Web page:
In 1977, a year after NASA landed its first unmanned probe on the surface of Mars, Anglia Television decided to round off its Science Report documentary series with an April Fools gag purporting to show evidence of a fully-fledged scientific colony being developed in secret on the red planet since the early 60s. It is either unfortunate or enormously serendipitous (depending on one’s perspective on such matters) that an industrial dispute delayed broadcasting from its original April 1st slot to a date several months later and thus accidentally kick-started one of the most notorious science fiction hoaxes since the Mercury Theatre’s War of the Worlds. Like Orson Welles’s earlier broadcast, sound and music played a crucial role in Alternative 3, and when the show’s producers set about deciding upon a composer, they plumped for a certain Brian Peter George St. John le Baptiste de la Salle Eno.
1977 was a busy year for Eno, beginning with live performances with The 801, followed by collaborations with Cluster and David Bowie in Germany over the summer and topped off with the release of his last album of song-based solo material for several decades, Before and after Science. But it’s worth remembering that, having left Roxy Music four years earlier, Eno still only had a small number of production credits to his name and Alternative 3 is one of his first films. Most of the tracks that accompany it on the following year’s Music for Films album were then still just composed for ‘imaginary films’ (even if many of them would later be snapped up for use in actual movies). So despite only a brief mention (‘eerie synthesizer soundtrack’) in David Sheppard’s 2008 biography, Alternative 3 stands right at the pivot of Eno’s move away from rock stardom and towards some supposedly more legitimate and perhaps even respectable trade.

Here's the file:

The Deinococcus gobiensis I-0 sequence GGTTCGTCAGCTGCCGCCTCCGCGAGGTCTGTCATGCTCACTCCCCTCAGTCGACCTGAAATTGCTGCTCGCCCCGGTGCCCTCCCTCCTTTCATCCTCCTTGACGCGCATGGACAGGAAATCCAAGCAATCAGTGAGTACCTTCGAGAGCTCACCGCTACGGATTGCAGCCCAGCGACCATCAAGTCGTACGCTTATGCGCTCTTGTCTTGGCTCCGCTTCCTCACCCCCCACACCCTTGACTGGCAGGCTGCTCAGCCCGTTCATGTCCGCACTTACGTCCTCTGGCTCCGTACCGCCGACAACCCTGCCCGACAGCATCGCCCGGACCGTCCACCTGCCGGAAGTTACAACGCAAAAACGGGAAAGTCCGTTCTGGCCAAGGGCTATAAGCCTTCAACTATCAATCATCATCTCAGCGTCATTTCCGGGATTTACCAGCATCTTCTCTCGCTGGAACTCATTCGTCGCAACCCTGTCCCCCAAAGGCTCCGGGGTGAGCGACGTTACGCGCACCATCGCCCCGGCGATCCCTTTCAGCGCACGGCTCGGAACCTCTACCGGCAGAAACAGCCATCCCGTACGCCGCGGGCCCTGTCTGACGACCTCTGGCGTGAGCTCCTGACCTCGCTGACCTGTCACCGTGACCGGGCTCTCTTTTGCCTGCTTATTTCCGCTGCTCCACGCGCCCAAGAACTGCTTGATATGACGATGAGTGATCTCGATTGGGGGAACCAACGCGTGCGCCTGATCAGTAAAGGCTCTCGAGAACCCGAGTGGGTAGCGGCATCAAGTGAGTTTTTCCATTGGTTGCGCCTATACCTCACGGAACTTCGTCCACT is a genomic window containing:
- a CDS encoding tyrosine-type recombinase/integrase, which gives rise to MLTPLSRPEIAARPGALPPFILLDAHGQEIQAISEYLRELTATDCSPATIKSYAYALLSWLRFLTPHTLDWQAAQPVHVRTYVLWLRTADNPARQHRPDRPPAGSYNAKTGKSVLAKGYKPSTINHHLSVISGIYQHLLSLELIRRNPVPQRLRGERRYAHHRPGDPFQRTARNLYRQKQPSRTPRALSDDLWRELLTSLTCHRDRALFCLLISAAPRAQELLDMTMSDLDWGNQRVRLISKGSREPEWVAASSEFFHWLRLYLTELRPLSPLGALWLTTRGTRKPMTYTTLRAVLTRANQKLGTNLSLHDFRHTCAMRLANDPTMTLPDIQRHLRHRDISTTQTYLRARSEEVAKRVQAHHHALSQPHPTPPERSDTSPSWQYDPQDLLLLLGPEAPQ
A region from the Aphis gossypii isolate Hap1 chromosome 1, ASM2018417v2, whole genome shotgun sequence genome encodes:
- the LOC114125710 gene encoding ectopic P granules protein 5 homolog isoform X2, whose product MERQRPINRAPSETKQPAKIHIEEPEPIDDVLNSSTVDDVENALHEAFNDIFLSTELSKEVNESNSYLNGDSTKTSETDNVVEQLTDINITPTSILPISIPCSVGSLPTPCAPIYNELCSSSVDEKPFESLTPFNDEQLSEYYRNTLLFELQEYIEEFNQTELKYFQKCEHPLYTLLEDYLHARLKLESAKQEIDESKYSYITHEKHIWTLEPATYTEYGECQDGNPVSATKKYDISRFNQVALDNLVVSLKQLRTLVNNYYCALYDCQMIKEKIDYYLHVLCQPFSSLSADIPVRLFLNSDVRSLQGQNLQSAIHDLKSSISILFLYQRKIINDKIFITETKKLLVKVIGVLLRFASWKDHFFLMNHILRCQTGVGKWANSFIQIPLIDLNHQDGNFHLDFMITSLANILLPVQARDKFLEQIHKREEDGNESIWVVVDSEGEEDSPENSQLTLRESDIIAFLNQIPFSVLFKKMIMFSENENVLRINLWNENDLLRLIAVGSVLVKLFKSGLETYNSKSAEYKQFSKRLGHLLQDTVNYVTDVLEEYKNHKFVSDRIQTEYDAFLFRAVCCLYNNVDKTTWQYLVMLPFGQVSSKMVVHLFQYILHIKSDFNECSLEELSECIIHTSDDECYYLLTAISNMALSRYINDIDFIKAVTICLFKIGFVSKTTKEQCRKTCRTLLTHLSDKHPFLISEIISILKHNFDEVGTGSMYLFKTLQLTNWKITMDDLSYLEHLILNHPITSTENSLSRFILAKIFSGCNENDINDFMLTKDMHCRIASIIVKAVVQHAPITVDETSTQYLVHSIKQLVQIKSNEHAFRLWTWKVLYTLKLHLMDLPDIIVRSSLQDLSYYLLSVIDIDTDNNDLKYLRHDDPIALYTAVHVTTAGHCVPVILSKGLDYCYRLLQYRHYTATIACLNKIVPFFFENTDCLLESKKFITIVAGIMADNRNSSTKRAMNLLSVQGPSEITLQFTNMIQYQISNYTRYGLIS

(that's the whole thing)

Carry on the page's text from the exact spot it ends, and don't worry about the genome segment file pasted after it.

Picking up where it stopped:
In fact, Eno contributes just one three-minute track to the documentary, and even among the other miniatures of Music for Films it sounds remarkably slight, almost apologetic compared to the grandiosity of the ‘Sparrowfall’ trilogy that precedes it. Just a bed of deep bass drones, with something like the bleeps of submarine soundings and some reversed ‘found sound’ over the top, all drifting in the heat haze of reverb. But its staggered exposition over the course of the film proves a fecund choice.
At first, all we are given is the shimmer of suspended high frequencies, providing, as it were, the question mark that binds together the initial presentation of the ‘mystery’ of the missing scientists. As the plot thickens, so too do Eno’s sound masses: a bass note of menace accompanies the talk of coming environmental catastrophe; a wavering, flanged synth line introduces the NASA angle, soon the beeps of mission control’s dialogue with its astronauts join it; the first springs of melody rise with the lift-off of an Apollo spacecraft, and the suspicion of covert Soviet-American collaboration – in space!
Only, at the very end of the film, with the full story finally revealed – and, with the credits providing the actors’ names, the ‘mock’ nature of this ‘doc’ finally admitted – are we given the full extent of Eno’s piece – and still the music seems to pose an unsettling question mark, as though expressing dissatisfaction with such a neat tying up of loose ends, of the sort later exploited by former Scientologist Jim Keith’s paranoia-baiting Alternative 3 Casebook.